A Belgian court has ruled that "Tintin in the Congo" is not racist. Reuters

A Belgian court has ruled that Tintin in the Congo does not break racism laws and therefore will not be banned in the country, Reuters reported. The court said that the comic was not created with the intention of inciting racial hatred, therefore it is free and clear.

It is clear that neither the story, nor the fact that it has been put on sale, has a goal to...create an intimidating, hostile, degrading or humiliating environment, the court stated.

Written and illustrated by the late Belgian author Georges Prosper Remi, who used the pen name Hergé, Tintin in the Congo is about the famous fictional reporter who travels through the then-Belgian colony with his sidekick dog, Snowy. It is the second volume in The Adventures of Tintin series.

Legal proceedings against this particular volume started in 2007 when Congo native Bienvenu Mbutu Mondondo formally criticized it for its depiction of the Congolese.

It shows the Africans as childish imbeciles, he told TIME magazine in 2010. It suggests blacks have not evolved.

Mondondo is not the first person to challenge the book on the grounds of racism. The artistic depiction of the Congolese alone has caused many a protestor to cry foul.

A Belgian judicial adviser, Valery de Theux de Meylandt, said back in October that the book was not racist and that the portrayal of the African natives was a product of the author's time, according to a Reuters report.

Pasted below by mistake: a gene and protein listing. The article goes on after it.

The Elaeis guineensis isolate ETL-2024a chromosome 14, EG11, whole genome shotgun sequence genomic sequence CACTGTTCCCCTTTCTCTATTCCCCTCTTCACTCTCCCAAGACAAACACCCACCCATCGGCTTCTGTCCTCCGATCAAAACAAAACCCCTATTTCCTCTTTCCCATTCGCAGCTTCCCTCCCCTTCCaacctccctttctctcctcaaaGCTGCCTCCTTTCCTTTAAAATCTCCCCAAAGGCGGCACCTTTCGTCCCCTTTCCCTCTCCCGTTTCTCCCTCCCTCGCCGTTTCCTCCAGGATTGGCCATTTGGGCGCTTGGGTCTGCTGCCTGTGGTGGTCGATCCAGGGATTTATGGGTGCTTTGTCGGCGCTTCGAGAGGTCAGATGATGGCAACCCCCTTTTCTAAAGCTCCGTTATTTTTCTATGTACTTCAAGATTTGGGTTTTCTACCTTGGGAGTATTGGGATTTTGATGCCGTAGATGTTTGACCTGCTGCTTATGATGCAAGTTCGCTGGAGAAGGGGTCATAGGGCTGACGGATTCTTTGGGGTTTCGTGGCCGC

We see in particular that Tintin in the Congo does not put Tintin in a situation where there is competition or confrontation between the young reporter and any black or group of blacks, but pits Tintin against a group of gangsters...who are white, de Theux de Meylandt wrote in a statement, Reuters reported.

The ruling may have been made official, but Mondondo is not stopping and will take this case as far as he can, his lawyer said, according to Reuters.

While this particular volume was in legal limbo in its own country in late 2011, a computer animated film adaptation that incorporated three other volumes in the series -- The Crab With the Golden Claws, The Secret of the Unicorn, and Red Rackham's Treasure -- was making waves in international box offices. The film, which was directed by Steven Spielberg and co-produced by Peter Jackson, made more than $75 million in the U.S. and more than $295 million elsewhere, according to Box Office Mojo. A sequel is in the works.